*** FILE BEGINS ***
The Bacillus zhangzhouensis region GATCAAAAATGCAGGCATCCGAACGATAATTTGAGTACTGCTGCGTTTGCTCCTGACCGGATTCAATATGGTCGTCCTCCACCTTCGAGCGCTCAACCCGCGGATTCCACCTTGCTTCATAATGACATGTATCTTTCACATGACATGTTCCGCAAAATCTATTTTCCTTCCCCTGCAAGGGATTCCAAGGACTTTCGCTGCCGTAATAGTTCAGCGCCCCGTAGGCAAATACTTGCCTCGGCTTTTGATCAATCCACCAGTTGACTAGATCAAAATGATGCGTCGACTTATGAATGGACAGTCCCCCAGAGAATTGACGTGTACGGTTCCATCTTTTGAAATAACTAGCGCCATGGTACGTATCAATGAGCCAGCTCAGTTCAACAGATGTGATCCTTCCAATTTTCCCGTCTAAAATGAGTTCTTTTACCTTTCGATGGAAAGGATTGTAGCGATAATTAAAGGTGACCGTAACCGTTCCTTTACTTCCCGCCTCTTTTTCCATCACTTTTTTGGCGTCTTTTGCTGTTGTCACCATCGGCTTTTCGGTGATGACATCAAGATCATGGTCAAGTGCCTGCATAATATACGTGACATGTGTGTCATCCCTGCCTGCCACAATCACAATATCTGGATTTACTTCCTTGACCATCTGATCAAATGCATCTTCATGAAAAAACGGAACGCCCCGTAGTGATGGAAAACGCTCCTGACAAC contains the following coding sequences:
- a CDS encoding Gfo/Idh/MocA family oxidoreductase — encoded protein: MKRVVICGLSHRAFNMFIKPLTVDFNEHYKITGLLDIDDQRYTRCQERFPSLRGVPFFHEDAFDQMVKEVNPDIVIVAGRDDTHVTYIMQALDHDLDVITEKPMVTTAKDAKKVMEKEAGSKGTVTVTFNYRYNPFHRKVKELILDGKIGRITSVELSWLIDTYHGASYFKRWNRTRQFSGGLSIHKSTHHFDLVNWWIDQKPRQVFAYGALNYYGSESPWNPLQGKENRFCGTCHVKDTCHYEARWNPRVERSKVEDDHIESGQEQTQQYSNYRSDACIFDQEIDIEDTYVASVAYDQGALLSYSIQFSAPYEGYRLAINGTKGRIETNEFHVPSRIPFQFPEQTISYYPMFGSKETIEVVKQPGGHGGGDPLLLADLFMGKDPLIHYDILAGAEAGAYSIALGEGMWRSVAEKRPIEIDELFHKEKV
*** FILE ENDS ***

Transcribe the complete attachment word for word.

The Bacillus zhangzhouensis region GATCAAAAATGCAGGCATCCGAACGATAATTTGAGTACTGCTGCGTTTGCTCCTGACCGGATTCAATATGGTCGTCCTCCACCTTCGAGCGCTCAACCCGCGGATTCCACCTTGCTTCATAATGACATGTATCTTTCACATGACATGTTCCGCAAAATCTATTTTCCTTCCCCTGCAAGGGATTCCAAGGACTTTCGCTGCCGTAATAGTTCAGCGCCCCGTAGGCAAATACTTGCCTCGGCTTTTGATCAATCCACCAGTTGACTAGATCAAAATGATGCGTCGACTTATGAATGGACAGTCCCCCAGAGAATTGACGTGTACGGTTCCATCTTTTGAAATAACTAGCGCCATGGTACGTATCAATGAGCCAGCTCAGTTCAACAGATGTGATCCTTCCAATTTTCCCGTCTAAAATGAGTTCTTTTACCTTTCGATGGAAAGGATTGTAGCGATAATTAAAGGTGACCGTAACCGTTCCTTTACTTCCCGCCTCTTTTTCCATCACTTTTTTGGCGTCTTTTGCTGTTGTCACCATCGGCTTTTCGGTGATGACATCAAGATCATGGTCAAGTGCCTGCATAATATACGTGACATGTGTGTCATCCCTGCCTGCCACAATCACAATATCTGGATTTACTTCCTTGACCATCTGATCAAATGCATCTTCATGAAAAAACGGAACGCCCCGTAGTGATGGAAAACGCTCCTGACAAC contains the following coding sequences:
- a CDS encoding Gfo/Idh/MocA family oxidoreductase — encoded protein: MKRVVICGLSHRAFNMFIKPLTVDFNEHYKITGLLDIDDQRYTRCQERFPSLRGVPFFHEDAFDQMVKEVNPDIVIVAGRDDTHVTYIMQALDHDLDVITEKPMVTTAKDAKKVMEKEAGSKGTVTVTFNYRYNPFHRKVKELILDGKIGRITSVELSWLIDTYHGASYFKRWNRTRQFSGGLSIHKSTHHFDLVNWWIDQKPRQVFAYGALNYYGSESPWNPLQGKENRFCGTCHVKDTCHYEARWNPRVERSKVEDDHIESGQEQTQQYSNYRSDACIFDQEIDIEDTYVASVAYDQGALLSYSIQFSAPYEGYRLAINGTKGRIETNEFHVPSRIPFQFPEQTISYYPMFGSKETIEVVKQPGGHGGGDPLLLADLFMGKDPLIHYDILAGAEAGAYSIALGEGMWRSVAEKRPIEIDELFHKEKV